One question is whether changing the ball to be more durable but the same size qualifies at “significant”? If FIRST wants to save money, they may want to make this change because they were going to run out of usable balls by the end of the season.
I picked significant, but wouldn’t be upset with major. While I get that HQ wants to leverage existing field elements, teams should have to seriously consider strategy and optimize mechanisms after kickoff. Things that might look like Team Updates won’t make this happen. TBH, I’d rather not have the 2021 season look like the 2020 post season that might have happened.
Seems like that could seriously nerf the game. Park in front of the upper/inner goal and just pump balls into the inner goal that your alliance members put in your input. I’m not sure you’d even need wheels! Not very exciting.
Ditch retroreflective tape or at least add some fiducial markers to the field. Please. Please. Please.
siiiiiiiiiiiighs in going back on his plan to make exactly one post in this thread
- You need wheels to get off the installation line and get to the target zone.
- 25 hang points is another 8-12 balls. You won’t want to leave that on the table. Which not just means wheels, but being able to do it with minimal dead time after folding up your high goal doohickey.
- “We’ll sit here and make it so our partner can do X” is very rarely a winning strategy. Most rampbots or lifters in 2018 and 2019 floundered. The ones that were good always brought something more to the table, and could do it to a high standard. With fewer balls than we think out there on the field, a team doing this is just going to have to be mobile.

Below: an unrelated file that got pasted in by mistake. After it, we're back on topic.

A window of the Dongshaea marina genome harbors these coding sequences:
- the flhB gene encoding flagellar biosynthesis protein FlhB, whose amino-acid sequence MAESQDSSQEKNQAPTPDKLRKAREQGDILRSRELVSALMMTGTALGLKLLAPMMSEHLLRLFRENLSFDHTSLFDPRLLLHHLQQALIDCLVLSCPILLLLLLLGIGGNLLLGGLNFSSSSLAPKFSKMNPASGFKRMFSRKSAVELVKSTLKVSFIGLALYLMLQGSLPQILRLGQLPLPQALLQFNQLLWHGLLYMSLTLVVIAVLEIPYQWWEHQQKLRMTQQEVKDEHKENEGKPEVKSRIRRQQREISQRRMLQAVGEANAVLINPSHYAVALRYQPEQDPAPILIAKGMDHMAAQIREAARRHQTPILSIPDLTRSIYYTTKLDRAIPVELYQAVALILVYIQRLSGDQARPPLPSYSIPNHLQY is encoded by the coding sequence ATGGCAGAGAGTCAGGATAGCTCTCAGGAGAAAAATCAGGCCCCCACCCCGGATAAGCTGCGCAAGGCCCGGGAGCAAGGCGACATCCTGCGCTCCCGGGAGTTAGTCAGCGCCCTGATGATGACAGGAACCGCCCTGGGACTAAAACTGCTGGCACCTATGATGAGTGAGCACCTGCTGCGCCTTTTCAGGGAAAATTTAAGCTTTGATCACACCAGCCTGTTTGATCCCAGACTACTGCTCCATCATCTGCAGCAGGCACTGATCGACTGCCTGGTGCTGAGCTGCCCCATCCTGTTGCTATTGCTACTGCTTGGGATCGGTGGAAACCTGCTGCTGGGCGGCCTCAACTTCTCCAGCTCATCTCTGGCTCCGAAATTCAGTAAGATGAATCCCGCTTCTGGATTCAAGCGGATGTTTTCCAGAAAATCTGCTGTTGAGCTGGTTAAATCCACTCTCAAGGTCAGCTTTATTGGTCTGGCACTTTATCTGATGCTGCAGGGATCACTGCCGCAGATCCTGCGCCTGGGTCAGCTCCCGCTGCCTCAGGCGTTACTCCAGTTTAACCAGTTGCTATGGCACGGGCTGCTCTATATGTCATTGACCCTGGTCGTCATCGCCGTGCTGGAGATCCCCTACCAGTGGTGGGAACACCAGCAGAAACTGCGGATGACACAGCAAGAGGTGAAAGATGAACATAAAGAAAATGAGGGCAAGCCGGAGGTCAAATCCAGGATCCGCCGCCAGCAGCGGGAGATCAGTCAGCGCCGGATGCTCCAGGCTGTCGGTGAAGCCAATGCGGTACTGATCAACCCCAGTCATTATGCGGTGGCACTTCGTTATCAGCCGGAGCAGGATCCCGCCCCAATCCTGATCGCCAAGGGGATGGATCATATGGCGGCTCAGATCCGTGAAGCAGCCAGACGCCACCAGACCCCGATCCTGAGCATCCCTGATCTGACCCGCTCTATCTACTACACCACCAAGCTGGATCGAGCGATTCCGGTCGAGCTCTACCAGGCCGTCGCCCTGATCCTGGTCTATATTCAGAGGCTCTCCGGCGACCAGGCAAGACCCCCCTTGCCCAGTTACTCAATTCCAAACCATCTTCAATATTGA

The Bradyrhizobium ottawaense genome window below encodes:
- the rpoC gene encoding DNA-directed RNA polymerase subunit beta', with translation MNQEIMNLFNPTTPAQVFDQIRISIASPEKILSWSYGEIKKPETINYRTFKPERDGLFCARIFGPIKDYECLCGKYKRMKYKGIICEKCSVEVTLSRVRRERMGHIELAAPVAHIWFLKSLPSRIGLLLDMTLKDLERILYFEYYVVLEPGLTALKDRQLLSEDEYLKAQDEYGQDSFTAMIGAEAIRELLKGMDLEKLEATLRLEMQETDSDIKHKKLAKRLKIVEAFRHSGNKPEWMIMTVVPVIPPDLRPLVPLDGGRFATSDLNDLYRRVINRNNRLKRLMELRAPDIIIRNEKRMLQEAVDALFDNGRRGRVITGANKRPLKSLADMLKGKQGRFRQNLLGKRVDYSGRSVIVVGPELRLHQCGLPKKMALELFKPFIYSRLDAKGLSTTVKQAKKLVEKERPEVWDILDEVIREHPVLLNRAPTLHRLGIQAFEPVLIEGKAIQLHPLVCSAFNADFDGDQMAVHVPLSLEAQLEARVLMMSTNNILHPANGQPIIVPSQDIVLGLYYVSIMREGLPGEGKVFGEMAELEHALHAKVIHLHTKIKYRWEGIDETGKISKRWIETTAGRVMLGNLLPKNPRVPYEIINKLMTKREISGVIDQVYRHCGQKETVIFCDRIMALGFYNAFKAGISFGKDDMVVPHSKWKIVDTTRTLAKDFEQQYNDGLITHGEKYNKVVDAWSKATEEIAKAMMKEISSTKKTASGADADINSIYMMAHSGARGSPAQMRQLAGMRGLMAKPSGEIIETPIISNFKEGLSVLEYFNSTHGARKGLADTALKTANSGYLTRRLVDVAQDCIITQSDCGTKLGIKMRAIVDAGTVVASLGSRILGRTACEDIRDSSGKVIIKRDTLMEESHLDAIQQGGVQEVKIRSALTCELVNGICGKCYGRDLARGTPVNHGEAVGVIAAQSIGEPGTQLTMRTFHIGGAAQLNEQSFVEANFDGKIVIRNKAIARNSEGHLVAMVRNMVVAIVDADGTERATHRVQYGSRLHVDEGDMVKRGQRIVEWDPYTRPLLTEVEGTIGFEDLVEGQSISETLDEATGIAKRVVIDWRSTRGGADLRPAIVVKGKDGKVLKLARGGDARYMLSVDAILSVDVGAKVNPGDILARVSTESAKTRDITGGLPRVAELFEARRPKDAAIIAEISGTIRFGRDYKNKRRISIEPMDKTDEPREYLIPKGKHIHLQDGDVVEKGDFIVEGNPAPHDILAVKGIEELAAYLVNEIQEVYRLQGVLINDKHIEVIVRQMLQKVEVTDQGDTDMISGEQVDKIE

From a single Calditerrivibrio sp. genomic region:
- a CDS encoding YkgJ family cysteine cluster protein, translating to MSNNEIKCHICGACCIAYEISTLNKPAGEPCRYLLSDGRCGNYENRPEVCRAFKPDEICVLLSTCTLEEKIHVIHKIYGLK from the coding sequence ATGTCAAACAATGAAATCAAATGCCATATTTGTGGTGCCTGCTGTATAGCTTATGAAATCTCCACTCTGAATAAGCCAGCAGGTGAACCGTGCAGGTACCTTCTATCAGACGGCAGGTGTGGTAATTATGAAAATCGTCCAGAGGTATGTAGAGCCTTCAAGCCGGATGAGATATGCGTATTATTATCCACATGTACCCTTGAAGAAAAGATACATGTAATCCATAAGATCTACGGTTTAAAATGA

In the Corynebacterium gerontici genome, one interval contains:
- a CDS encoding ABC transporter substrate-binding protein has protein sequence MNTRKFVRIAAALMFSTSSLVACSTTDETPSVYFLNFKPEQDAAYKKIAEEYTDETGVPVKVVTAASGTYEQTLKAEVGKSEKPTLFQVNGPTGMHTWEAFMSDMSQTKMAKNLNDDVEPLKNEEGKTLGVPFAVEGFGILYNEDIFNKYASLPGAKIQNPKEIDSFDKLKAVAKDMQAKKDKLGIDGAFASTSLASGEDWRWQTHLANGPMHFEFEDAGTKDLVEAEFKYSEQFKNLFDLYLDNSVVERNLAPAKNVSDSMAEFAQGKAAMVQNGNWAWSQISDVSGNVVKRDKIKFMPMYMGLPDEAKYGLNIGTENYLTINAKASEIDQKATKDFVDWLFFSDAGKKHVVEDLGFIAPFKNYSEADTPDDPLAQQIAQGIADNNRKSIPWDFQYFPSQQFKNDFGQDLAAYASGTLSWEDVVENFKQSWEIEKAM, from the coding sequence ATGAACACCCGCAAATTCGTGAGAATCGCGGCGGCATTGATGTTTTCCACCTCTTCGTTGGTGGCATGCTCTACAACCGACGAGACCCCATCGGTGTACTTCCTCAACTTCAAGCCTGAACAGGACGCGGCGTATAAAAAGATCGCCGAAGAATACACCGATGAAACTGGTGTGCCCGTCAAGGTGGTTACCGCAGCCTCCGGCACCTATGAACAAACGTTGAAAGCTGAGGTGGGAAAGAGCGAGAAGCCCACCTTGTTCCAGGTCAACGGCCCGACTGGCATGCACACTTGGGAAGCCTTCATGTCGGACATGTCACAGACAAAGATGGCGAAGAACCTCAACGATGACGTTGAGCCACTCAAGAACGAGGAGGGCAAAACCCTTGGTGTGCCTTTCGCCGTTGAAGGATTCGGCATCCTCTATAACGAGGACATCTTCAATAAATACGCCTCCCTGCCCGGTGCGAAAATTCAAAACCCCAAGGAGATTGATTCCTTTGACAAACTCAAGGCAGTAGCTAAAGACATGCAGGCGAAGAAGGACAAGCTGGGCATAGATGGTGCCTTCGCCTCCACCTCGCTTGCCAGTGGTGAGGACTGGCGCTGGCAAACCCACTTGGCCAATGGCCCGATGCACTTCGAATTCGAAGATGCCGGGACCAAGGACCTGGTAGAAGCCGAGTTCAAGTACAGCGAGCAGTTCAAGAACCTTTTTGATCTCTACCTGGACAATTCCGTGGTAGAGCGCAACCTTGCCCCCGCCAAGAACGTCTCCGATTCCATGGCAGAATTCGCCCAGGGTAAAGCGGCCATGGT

Scoring changes, to 2, 3, 4 for lower, outer, inner, or 2, 2, 3 for lower, outer, inner.
Makes low scorers more valuable and reduces the end game point weight.
A small weight allowance (+5 lbs) would encourage more teams living at the limit to try at least some form of modification and change. Without this, teams that already spent much effort getting their robot to function within the original limit are likely not going to be as motivated to rip all that apart to add new features compatible with revised game rules.
Offseasons permit this allowance all the time…including IRI.
If you want to encourage more spending and support of suppliers in 2021, then adding more weight budget would directly contribute to achieving that goal.
The only major change I want to see is that the name of the game is changed to Infinite Replay.
Ok, the wheels thing was a wee bit of hyperbole.
But it definitely could be worth specializing to get 3 pts on every one of your alliances’ balls. We did a similar thing (to a more limited degree) with 1982 during auton for IR.
We found that we and alliance parter 4499 had very similar autons, so we couldn’t both do them. So they kept theirs and we made a new 6-ball with 1982 who had been just dumping in the 1pt goal during auton.
Here’s our first practice run:
and we used it successfully in every elimination match.
What do you mean by this in the post-bag era?
[Insert immediate 500 likes for comment [water game joke goes here] followed by at least one laughing face]
The robot weight remains a build constraint regardless of how much time you have to pursue changes. I imagine a good many teams operate near that maximum weight, and such teams are not going to readily want to undo all of the things they did in 2020 to fit under the limit.
The GDC has mitigated time as a limiting factor via replay but money and weight still remain. If a team has some money to spend on upgrades and especially additions, the weight budget still remains a key roadblock for many. Relaxing the weight limit a small amount would incentivize changes without harming gameplay. Again, many offseasons employ this +5 allowance knowing teams like to add or change mechanisms after the season is done and try them out at offseason events. It gives teams the wiggle room to work on such things without stressing over fitting into the original weight window. Lacking the allowance, teams are more likely to not spend money and time on the effort.